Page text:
Discussing these principles outlines differences of opinion, which are open for discussion. Traditional Utilitarianism suggests a just societies responsibility or mission is to provide a state of happiness. Justice as Fairness and Libertarianism, although separate by their own right, share the belief that justice stems from other measures. Removing happiness from within the theory of justice in these two philosophies demonstrates alternate priorities for a just society. Extracting the meaning of these theories is difficult to interpret as absolute; however, understanding their intent is possible.
Justice Defined by Modern Criminal Justice Agencies Versus Security Organizations
The roles and responsibilities of public policing have been evolving for hundreds of years. As theories of justice have evolved, the people are responsible for determining the appropriate protection measures. Public policing practices originated from private citizens volunteering in their communities as watchmen during the evening hours demonstrating their choice for security. Private police officers continue to play a protection role in their duties within the scope of Libertarianism. Public officers are held to a standard of enforcement within their oath curbing their roles to a Justice as Fairness model. Individuals base decisions on logic as well as emotional thought processes inclusive of their needs, desires, and environment allowing free will to dictate actions. Both public and private officers exercise their own choices to respond to most situations. This example of Libertarianism sums up modern justice from both perspectives of public and private police organizations (Frase & Weidner, 2011).
Justice as Fairness demands the discussion of incarceration for members of society who choose to dismiss acting as good stewards of their communities. Regardless of what research shows, punishment through confinement is more viable to criminal justice. The unknown of what absolutely “works” in correctional treatment is similar to what specific theory best defines justice. If the answer is that the fundamental purpose of incarceration is punishment for criminal behavior, not correction, Fairness in Justice remains on point.
A common belief through the decades was that a scientific method was capable to solve social issues and assist in sentencing or rehabilitation. Although objective, the absence of individual treatment capabilities for incarcerated criminals did not allow the study to be factual. The conclusion is there is no known method to rehabilitate offenders. Stating this fact, Libertarianism is a key theory to understanding the need for incarceration as offenders made the choice to make poor decisions. Support of the studies of reform came from both civil libertarians and conservatives. The individual aspect of sentencing has been replaced by the “justice model” that determines the length of incarceration based on the severity of the crime (Logan & Gaes, 1993, p. 2).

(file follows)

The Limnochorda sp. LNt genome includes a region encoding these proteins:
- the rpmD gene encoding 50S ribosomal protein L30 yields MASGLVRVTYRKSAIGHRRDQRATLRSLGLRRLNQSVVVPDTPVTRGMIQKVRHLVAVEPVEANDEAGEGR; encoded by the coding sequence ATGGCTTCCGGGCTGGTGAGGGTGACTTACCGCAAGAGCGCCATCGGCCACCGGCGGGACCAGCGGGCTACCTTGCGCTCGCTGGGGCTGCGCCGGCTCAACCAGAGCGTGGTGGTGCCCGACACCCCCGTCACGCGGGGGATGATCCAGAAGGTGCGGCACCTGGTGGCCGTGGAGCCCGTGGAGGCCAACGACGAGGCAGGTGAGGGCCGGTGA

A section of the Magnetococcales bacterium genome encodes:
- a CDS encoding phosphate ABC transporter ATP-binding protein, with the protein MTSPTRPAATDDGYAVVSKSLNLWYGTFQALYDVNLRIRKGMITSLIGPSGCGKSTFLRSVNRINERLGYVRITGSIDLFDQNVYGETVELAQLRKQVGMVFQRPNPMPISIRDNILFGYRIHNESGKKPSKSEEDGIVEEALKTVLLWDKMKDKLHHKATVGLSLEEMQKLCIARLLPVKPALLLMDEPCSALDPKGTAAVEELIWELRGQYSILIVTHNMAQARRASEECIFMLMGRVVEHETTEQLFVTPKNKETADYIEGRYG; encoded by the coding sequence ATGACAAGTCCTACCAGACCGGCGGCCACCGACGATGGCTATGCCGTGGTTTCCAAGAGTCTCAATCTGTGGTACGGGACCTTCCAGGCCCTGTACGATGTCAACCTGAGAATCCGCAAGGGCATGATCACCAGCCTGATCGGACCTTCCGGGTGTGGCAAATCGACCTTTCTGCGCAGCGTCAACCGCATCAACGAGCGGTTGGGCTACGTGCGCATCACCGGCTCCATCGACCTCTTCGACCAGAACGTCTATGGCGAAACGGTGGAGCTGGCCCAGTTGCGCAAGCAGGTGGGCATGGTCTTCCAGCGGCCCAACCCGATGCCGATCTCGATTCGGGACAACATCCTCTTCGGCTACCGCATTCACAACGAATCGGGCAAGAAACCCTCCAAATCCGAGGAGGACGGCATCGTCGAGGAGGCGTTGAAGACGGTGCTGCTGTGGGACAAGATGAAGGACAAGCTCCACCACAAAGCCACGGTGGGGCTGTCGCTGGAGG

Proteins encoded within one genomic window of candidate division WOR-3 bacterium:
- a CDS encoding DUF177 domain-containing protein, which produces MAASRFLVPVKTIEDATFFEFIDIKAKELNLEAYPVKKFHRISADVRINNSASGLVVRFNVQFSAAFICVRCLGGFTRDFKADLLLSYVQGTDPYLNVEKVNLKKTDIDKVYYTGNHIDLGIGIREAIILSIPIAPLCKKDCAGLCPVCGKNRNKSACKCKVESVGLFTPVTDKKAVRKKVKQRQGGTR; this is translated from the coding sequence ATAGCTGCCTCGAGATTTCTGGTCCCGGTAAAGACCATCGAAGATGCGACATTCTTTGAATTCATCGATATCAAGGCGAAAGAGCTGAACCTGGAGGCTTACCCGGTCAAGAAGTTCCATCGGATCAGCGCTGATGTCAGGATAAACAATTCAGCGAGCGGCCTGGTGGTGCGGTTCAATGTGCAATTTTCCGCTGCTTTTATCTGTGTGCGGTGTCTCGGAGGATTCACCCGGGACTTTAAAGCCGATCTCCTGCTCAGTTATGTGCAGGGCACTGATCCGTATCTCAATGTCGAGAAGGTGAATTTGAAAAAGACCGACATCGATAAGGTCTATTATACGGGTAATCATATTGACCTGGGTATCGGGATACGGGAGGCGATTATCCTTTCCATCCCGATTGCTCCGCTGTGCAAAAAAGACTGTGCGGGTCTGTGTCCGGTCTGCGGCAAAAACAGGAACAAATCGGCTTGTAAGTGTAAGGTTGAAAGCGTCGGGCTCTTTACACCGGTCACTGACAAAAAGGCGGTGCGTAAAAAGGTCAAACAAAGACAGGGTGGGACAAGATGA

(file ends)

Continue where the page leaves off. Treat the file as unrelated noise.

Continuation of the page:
The modern version of justice is the ability to provide protection, enforcement, and prevention. This modern day Utilitarian principle of basic necessities for well-being are clearly throw backs from the inception of this theory. Although the Utilitarian philosophy sets a common standard for todays needs, Justice as Fairness is important to mention. People generally know right from wrong and want to chose the appropriate path for cohabitating. Libertarianism in modern times is the most comparable to the original theory as free will dictates the majority’s actions.
Banks, C. (2009). Criminal Justice Ethics: Theory and Practice (2nd ed.) (p.345). Thousand
Oaks, CA: Sage Publications
Frase, R.S. & Weidner, R.R. (2011). Criminal Justice System – Structural and Theoretical
Components of Criminal Justice Systems, The Systems in Operation, The Importance of Viewing Criminal Justice as a System. Retrieved from http://law.jrank.org/pages/858/Criminal-Justice-System.html
Illinois State University, College of Arts & Sciences Information Technology. (2007). Three
Theories of Justice: Utilitarianism, Justice as Fairness, and Libertarianism. Retrieved from http://lilt.ilstu.edu/pefranc/3-ts%20of%20justice.htm
Logan, C.H. & Gaes, G.G. (1993, June). Meta-Analysis and The Rehabilitation of Punishment.
Justice Quarterly, 10(2). Retrieved from http://www.bop.gov/news/research_projects/published_reports/cond_envir/oreprlogangaes.pdf
Souryal, S.S. (2007). Ethics in Criminal Justice in Search of the Truth (p. 40).
Newark, NJ: Matthew Bender & Company, Inc.
Filed under The Theory of Justice Masters Series by Chris Grollnek #activeshooterexpert file#7845 / 2011